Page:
Other issues? The handbrake goes on automatically, seemingly randomly, and you have to release it manually. And the gear selector is a strange arrangement, essentially of buttons, which you press for Drive, Park and Neutral, but you need to pull the button back towards you for Reverse, which isn’t intuitive.

There’s a large/tall 15.1-inch central touchscreen, with the top half featuring satnav/Apple CarPlay, with climate controls at the bottom, and other information in the middle. The Honda e city car has a screen all the way across the dashboard, with big clear graphics for different controls, and it works really well. The issue with the arrangement in the e:Ny1 is that there are lots of buttons that are a similar size; instead the buttons would be better with some sort of hierarchy, ideally prioritising key shortcut buttons. Even the process of trying to find and change radio stations quickly is unnecessarily difficult. The only way to find BBC stations appears to be to go ‘ensemble list’, then ‘BBC National DAB’, then choose the station that you want.

Honda e:Ny1

Honda e:Ny1

Honda e:Ny1 Electric Range and Charging

The Honda e:Ny1 has an official combined WLTP electric driving range of 256 miles. This is average for this class of car, but unfortunately after a week of mixed driving the real-world range average was 150 miles, which, even taking into account that the car was on test in the cold month of February, is well down on the official figure. This is probably due to the fact that the e:Ny1 doesn’t have a heat pump, so cabin heating kills the driving range.

Another issue with the e:Ny1 is that its maximum rapid charging rate is just 78 kW – you would expect a minimum of 100 kW for this category of car at this price point. And this means that a 10% to 80% DC charge takes around 45 minutes rather than the more standard 30 minutes for many rivals. The e:Ny1 has an 11kW AC on-board charger.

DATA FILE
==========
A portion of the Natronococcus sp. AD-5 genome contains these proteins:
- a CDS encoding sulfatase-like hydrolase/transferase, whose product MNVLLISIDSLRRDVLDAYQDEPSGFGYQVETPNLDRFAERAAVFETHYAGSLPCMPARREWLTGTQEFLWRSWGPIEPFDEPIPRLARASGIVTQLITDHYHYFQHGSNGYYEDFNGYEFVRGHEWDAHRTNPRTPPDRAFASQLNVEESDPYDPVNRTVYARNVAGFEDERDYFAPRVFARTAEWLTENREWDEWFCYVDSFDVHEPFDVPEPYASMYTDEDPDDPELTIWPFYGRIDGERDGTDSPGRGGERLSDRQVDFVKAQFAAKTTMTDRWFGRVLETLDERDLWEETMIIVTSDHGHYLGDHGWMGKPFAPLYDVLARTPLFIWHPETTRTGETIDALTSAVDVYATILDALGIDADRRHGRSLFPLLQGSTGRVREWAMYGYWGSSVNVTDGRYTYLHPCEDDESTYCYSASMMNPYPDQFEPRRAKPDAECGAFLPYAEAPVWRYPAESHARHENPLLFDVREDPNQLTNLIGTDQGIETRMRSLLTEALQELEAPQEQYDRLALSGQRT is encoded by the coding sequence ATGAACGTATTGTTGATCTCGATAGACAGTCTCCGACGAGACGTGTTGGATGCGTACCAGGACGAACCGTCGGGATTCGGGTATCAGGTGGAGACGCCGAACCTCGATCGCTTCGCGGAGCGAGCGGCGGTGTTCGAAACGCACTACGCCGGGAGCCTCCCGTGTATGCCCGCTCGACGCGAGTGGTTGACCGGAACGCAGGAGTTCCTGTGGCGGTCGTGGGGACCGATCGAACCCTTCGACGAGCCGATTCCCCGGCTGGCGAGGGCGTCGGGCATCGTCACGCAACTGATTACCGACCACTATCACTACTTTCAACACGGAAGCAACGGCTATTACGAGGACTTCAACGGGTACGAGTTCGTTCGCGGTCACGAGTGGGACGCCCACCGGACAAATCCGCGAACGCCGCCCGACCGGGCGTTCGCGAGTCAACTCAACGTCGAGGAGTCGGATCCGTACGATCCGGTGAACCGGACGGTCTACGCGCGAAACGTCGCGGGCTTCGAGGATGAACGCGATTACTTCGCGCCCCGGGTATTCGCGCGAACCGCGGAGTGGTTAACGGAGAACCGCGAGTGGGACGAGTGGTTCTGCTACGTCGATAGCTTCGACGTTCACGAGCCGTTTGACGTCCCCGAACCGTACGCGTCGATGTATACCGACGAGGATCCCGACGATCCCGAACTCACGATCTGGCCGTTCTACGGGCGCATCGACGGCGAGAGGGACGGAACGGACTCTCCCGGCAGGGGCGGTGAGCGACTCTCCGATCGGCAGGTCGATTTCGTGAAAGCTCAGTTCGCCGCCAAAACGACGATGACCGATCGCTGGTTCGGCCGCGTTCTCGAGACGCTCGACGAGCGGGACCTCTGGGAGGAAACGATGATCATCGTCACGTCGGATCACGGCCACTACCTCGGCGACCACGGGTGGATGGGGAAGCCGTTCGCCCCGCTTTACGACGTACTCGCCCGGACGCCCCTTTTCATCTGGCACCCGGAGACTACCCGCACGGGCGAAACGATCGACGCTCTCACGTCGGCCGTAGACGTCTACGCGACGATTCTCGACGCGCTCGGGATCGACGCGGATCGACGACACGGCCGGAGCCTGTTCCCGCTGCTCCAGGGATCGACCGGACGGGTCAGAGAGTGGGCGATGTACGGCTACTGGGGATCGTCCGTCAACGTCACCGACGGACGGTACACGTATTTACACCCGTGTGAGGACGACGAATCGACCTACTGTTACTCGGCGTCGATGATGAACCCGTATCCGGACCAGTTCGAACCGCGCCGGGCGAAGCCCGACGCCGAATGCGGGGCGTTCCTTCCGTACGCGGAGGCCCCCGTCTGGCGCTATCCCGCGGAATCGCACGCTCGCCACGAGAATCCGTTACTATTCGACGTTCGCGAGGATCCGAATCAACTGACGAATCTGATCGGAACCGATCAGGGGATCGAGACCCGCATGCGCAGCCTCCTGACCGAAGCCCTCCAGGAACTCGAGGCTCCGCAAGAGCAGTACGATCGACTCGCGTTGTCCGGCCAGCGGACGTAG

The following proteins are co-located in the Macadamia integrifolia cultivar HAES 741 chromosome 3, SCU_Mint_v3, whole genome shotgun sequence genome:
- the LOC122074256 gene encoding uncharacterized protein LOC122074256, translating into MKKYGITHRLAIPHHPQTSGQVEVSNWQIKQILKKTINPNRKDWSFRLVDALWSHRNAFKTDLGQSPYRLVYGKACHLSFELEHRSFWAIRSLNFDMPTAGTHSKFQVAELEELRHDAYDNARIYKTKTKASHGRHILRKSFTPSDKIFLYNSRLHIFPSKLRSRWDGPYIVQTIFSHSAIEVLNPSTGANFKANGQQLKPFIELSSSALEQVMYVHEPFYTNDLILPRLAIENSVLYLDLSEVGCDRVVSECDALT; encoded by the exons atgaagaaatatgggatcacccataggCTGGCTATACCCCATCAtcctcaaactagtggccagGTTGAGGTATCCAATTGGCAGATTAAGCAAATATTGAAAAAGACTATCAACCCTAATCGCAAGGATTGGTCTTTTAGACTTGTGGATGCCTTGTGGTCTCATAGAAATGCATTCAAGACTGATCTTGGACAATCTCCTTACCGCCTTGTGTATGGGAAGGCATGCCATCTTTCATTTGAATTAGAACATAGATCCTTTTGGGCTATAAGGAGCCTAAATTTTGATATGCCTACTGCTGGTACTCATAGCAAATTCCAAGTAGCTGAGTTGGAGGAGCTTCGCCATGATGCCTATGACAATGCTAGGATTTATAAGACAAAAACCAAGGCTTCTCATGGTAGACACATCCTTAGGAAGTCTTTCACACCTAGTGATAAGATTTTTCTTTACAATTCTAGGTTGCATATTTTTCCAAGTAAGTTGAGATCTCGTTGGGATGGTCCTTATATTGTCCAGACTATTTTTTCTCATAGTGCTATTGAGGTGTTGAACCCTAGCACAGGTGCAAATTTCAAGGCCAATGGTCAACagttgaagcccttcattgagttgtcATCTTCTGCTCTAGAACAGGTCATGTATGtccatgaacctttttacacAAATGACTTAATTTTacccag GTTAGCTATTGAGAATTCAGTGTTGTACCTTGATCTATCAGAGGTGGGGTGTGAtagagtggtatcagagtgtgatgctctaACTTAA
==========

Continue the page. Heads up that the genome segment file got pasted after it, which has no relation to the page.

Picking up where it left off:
The charging port is located behind a very wide panel in the front grille, and it’s actually quite tricky to get a grip of this panel to push it up and back, especially in the wet. There’s a light in this compartment when you start charging, but there seems to be no light at the end of charging, which means that in the dark it’s hard to see the secret black button which releases the charging cable.

How to charge an electric car

Honda e:Ny1

Honda e:Ny1

Price And Model Range

Honda e:Ny1 Elegance prices are from £44,995, and e:Ny1 Advance prices are from £47,195. Colours such as the Aqua Topaz Metallic of our test car cost an extra £650, taking the total price of our e:Ny1 Advance test car to £47,845.

Honda e:Ny1

Honda e:Ny1

Conclusion

Green Car Guide exists to promote cars that have the least environmental impact and are good to drive, and that means that the vast majority of electric cars enjoy positive reviews. So it’s very unusual for us to have to spend most of a review highlighting issues with an EV – as we’ve had to do with the Honda e:Ny1, but as we’re committed to producing independent reviews, we have to be honest about our opinions. And it’s all the more surprising because the Honda e is a great car, so Honda has effectively gone backwards with the e:Ny1.

Our list of things that we’d like to see improved include more grip from the front tyres, less intrusive (/annoying) ‘safety’ systems, a better driving position, improved usability for some car controls, and the fitment of a heat pump to deliver better real-world range in winter. Compared to other manufacturers, Honda has often appeared to be inconsistent with its products, from both a design and engineering point of view; there are flashes of genius with the cars such as the NSX and the Honda e, then there are also cars that seem to be very different from such vehicles – the e:Ny1 falls into this latter category. Honda seems to have done many things its own way, and unfortunately this approach hasn’t been as effective as doing things more conventionally. The Honda e:Ny1 is best suited to pottering around locally, but from between £45,000 to £48,000, this is a lot of money for such a car. The e:Ny1 is awarded a Green Car Guide rating of 6 out of 10.

Car facts and figures Honda e:Ny1 Review

  • Test electric driving range: 150 miles
  • Consumption (WLTP): 18.2 kWh/100Km
  • CO2 emissions (WLTP): 0 g/km
  • Vehicle tax rate (VED):   £0
  • Benefit in Kind (BIK) company car tax liability (2024/25): 2%
  • Price:   From £44,995
  • Insurance group:   43 E
  • Power:   204 PS
  • Torque:   310 Nm
  • Max speed:   99 mph
  • 0-62 mph:   7.7 seconds
  • Weight:   1,752 kg
  • Towing capacity: N/A
Paul Clarke

Review by:
Paul Clarke, GreenCarGuide Editor